Nevertheless, Kenya being a developing country, it is understandable that the cost of testing is high and involves competition with wealthy nations. In April 9, 2020, New York Times reported that due to scramble for supplies involving western countries such as US and European nations, countries in Africa and Latin America are unable to secure enough of the needed materials and equipment.
That said, should there be a surge in infection rate and hospitalization, Kenya and other developing countries will struggle immensely due to the fact that the healthcare system in the country is fragile.
Furthermore, amid high demand for intensive care COVID-19 patients seen in the developed nations, despite being the fastest growing economy in East Africa, Kenya has only 518 beds for critical care, which is obviously worrying.
The capacity of the Kenyan healthcare system to handle Covid-19 pandemic as well as the people’s ability to secure treatment is a major concern.
Covid-19 aside, most Kenyan low-income earners, who constitutes the majority of the population, can barely afford regular treatment.
Given a higher chance of hospitalization in a country where majority do not have a have a healthcare plan, accessing Covid-19 related medical services in the context of high demand will be a challenge.
For the Kenyan with health insurance through their jobs, a significant proportion has lost the cover alongside their employment, due to lockdown and other measures the government has put in place.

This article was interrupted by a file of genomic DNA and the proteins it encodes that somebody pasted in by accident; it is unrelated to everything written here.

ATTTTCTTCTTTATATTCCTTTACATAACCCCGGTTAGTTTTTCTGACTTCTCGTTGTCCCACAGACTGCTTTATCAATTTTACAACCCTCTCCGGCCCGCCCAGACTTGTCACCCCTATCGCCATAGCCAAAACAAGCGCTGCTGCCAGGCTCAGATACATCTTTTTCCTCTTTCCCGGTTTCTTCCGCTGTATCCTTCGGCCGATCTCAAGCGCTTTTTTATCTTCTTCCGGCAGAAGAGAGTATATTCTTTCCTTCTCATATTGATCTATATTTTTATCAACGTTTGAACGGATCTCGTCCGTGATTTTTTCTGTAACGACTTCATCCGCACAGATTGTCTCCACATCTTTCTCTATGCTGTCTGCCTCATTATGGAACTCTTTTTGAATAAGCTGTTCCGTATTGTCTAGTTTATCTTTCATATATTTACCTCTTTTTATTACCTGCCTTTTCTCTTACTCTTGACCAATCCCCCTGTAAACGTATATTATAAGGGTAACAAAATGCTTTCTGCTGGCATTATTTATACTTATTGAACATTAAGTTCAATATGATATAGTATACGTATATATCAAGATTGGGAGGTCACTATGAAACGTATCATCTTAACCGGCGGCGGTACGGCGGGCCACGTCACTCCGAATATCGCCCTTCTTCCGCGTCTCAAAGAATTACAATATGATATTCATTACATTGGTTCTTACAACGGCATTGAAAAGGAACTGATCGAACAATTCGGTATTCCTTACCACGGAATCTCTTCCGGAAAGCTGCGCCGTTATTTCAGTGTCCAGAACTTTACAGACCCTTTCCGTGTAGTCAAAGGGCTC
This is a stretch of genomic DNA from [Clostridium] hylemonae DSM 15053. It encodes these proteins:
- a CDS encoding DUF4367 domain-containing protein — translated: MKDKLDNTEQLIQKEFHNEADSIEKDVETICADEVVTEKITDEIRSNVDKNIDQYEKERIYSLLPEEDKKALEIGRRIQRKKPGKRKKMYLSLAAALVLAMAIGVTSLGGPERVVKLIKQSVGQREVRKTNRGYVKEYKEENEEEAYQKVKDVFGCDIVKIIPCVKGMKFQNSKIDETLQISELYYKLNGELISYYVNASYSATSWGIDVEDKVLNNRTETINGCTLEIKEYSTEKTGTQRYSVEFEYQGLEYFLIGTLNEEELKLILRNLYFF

Those who have been working in the informal sector or running a business that have closed, income loss means they would be unable to pay for their healthcare.
Furthermore, as earlier indicated, given increased competition for medical supplies, securing enough and at the required time to meet the demand of high number of cases would likely be a difficult task.
Some people have argued that Covid-19 is an equalizer in the sense that both the rich and the poor are getting sick, and that due to travel ban and other countries struggle, the western would have to get their medical help within the country.
Unfortunately, as seen in the US, the disease is disproportionately impact poor. As such, in the event of an influx of patients in the country, wealthy citizens are more likely to get priority for treatment due to their resources and better connections.
Presently, it is reported that only suspected cases are being tested for free but for individual private tests, through Pathologist Lancet Kenya, it cost up to Ksh. 13000 as was reported in Daily Business on March 27, 2020.
While not downplaying Covid-19 impact on the loss of lives, it is argued that economic fallout from the disease will be worse, especially due to the ongoing social distancing related orders.
According to Financial Times, in the developing nations, Covid-19 lockdown cure could be worse than the disease in that in case of economic crush, there would be emergence of silent killers such as malnutrition, diarrhea, infant mortality among others.